- By law, 1st degree threatening includes threats to commit a violent crime, or a crime using a hazardous substance, with intent to cause, or with reckless disregard of the risk of causing, (1) evacuation of a building, place of assembly, or public transportation facility; (2) serious public inconvenience for hazardous substance crimes; or (3) terror. The bill increases the penalty for such 1st degree threatening, from a class D felony to a class C felony, if the threat was made with intent to cause the evacuation of a building or the grounds of a public or private preschool, school, or higher education institution during instructional hours or when the facility or the grounds are being used for school- or institution-sponsored activities. By law, a class D felony is punishable by imprisonment for up to five years, a fine of up to $5,000, or both. A class C felony is punishable by imprisonment for one to 10 years, a fine of up to $10,000, or both.
- By law, a person is guilty of 2nd degree threatening when he or she (1) by physical threat, intentionally places or attempts to cause someone to fear imminent serious physical injury or (2) threatens to commit a violent crime with intent to terrorize someone or in reckless disregard of the risk of doing so. The bill increases the penalty for this crime, from a class A misdemeanor (punishable by imprisonment for up to one year, a fine of up to $2,000, or both) to a class D felony, if the threatened person was in the building or on the grounds of such a school facility during instructional hours or when the facility or the grounds is being used for school- or institution-sponsored activities.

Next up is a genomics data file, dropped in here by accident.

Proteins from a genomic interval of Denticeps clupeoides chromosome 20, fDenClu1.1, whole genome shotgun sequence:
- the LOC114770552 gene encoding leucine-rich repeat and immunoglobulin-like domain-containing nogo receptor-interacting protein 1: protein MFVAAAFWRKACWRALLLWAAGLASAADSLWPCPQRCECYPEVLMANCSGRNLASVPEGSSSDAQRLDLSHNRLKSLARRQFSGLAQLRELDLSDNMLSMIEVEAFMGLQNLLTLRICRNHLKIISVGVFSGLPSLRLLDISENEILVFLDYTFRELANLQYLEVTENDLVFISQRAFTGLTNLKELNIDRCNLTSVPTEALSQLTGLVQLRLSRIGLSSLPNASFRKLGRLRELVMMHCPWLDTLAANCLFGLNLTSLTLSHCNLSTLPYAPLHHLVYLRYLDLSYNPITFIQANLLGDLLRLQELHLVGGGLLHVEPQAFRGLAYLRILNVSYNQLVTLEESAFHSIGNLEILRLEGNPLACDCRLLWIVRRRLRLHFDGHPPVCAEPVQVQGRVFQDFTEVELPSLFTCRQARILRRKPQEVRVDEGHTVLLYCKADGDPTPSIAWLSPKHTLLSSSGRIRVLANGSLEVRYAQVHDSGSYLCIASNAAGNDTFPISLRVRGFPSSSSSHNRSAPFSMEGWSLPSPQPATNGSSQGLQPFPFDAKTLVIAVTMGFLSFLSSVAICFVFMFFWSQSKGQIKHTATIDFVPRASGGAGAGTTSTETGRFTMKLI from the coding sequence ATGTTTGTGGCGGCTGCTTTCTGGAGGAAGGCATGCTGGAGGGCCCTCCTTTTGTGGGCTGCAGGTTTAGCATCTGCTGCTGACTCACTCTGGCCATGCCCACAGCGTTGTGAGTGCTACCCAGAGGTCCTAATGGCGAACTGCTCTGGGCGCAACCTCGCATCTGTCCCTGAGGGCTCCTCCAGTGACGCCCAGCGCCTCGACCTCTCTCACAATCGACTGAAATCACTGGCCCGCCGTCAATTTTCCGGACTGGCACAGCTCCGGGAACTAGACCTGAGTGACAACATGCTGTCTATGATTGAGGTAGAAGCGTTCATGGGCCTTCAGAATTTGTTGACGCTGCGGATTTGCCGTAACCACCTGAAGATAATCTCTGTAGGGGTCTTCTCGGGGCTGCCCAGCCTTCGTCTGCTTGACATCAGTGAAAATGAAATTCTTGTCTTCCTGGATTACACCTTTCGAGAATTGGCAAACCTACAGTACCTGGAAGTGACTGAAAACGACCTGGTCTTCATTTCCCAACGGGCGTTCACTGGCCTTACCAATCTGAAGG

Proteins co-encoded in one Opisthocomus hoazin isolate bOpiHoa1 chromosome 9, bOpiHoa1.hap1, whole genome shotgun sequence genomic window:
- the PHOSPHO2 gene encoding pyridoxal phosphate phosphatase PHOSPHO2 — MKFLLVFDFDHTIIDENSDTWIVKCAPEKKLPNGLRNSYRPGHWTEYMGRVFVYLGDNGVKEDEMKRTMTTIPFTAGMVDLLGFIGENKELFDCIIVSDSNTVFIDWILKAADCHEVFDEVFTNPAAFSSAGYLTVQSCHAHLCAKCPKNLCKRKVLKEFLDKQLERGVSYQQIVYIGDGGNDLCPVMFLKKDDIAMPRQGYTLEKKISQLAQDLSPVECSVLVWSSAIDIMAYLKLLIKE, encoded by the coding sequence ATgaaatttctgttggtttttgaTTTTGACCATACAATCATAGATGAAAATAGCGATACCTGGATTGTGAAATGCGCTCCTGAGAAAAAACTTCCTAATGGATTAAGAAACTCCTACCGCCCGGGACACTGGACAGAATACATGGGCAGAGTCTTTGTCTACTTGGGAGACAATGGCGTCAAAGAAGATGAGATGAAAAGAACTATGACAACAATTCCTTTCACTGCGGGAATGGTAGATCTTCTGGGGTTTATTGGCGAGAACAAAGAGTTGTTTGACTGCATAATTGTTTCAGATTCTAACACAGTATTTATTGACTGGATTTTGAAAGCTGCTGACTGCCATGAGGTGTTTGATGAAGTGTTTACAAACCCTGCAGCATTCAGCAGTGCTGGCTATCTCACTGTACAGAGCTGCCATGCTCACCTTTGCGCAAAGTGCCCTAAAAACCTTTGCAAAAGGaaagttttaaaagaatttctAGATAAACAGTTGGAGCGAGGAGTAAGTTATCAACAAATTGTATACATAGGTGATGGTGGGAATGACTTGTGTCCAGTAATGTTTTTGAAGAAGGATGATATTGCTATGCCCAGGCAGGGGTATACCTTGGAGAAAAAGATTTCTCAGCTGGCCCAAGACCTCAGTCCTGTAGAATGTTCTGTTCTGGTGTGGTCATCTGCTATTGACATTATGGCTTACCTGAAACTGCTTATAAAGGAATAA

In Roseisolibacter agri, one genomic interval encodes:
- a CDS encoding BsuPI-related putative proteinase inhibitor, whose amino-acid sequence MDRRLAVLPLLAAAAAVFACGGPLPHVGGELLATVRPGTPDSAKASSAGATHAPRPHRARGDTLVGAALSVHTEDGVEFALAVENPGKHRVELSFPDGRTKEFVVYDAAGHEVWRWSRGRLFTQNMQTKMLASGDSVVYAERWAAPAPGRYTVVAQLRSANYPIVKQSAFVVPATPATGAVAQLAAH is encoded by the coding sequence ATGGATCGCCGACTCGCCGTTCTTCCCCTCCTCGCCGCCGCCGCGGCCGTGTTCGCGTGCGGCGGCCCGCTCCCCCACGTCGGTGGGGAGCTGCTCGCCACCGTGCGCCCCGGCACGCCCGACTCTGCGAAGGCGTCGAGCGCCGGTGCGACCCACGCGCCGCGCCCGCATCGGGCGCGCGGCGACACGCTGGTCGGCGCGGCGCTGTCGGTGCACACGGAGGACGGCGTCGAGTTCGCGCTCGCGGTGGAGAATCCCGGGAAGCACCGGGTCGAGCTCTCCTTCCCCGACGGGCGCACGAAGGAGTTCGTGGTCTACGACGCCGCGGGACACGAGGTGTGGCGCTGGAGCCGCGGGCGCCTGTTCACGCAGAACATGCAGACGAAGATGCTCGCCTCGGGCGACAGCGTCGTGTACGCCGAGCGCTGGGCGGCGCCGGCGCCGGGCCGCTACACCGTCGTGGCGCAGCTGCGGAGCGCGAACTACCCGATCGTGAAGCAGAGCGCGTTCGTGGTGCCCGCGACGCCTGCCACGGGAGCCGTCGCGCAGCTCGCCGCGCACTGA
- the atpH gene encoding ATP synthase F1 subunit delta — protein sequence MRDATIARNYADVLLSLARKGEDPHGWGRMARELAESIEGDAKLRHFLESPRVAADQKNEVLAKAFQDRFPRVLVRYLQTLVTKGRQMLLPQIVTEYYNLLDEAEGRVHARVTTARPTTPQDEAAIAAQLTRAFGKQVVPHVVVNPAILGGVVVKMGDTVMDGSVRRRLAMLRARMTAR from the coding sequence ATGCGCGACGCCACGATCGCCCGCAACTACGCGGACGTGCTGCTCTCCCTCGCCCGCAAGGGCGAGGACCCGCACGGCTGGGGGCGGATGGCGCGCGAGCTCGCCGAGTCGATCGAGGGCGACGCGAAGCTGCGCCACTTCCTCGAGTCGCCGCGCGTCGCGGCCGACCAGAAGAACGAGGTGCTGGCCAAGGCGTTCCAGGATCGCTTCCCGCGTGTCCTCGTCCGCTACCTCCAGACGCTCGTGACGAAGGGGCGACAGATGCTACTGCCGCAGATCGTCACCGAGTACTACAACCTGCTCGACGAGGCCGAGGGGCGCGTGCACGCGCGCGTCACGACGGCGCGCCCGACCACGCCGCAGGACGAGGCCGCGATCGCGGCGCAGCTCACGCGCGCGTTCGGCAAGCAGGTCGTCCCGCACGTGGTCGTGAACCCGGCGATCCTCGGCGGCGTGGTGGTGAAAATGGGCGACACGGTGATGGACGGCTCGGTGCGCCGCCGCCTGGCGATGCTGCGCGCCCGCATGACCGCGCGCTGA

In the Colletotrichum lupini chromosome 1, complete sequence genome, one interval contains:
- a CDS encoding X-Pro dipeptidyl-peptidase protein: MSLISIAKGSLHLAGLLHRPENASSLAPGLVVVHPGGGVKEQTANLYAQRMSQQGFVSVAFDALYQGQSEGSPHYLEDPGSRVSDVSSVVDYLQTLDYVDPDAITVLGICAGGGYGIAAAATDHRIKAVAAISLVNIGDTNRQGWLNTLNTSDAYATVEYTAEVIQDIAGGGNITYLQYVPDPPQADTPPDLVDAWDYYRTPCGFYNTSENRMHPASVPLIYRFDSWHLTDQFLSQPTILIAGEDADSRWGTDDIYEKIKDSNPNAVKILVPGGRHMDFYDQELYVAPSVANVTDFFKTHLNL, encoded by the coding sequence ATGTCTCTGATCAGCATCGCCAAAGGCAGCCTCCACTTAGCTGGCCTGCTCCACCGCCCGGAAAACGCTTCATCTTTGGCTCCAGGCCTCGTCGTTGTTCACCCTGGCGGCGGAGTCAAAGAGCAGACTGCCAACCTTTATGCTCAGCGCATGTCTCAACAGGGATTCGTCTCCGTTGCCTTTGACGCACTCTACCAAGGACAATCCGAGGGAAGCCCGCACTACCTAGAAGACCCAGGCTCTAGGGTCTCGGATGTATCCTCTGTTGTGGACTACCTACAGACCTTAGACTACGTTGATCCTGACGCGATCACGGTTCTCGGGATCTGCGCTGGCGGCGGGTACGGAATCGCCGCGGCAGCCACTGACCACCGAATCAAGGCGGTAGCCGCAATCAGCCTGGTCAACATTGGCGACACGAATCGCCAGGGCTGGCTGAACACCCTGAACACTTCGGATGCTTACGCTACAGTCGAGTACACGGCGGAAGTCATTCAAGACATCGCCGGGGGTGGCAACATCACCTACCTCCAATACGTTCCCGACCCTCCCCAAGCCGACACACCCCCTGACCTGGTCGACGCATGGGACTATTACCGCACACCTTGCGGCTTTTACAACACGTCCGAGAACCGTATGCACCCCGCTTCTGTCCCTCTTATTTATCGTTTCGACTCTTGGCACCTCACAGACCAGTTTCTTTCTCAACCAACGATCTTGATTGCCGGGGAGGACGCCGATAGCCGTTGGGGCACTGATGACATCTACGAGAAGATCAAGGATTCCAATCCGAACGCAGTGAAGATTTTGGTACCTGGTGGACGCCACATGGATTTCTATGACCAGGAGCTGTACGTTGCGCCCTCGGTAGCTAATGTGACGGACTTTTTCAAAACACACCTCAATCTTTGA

The new legislation has an effective date of Oct. 1. It awaits the governor’s signature.
Sen. Hwang said local school superintendents, law enforcement officials, and concerned residents from across Connecticut supported the measure.
Sen. Hwang (www.senatorhwang.com) represents Easton, Fairfield, Newtown, Weston and Westport.
Sen. Tony Hwang (right) was joined by the Reidy family of Newtown on Feb. 26 at the State Capitol to raise awareness about the need for safe schools legislation in Connecticut. Safe Schools legislation has been approved by the state legislature now awaits the governor’s signature.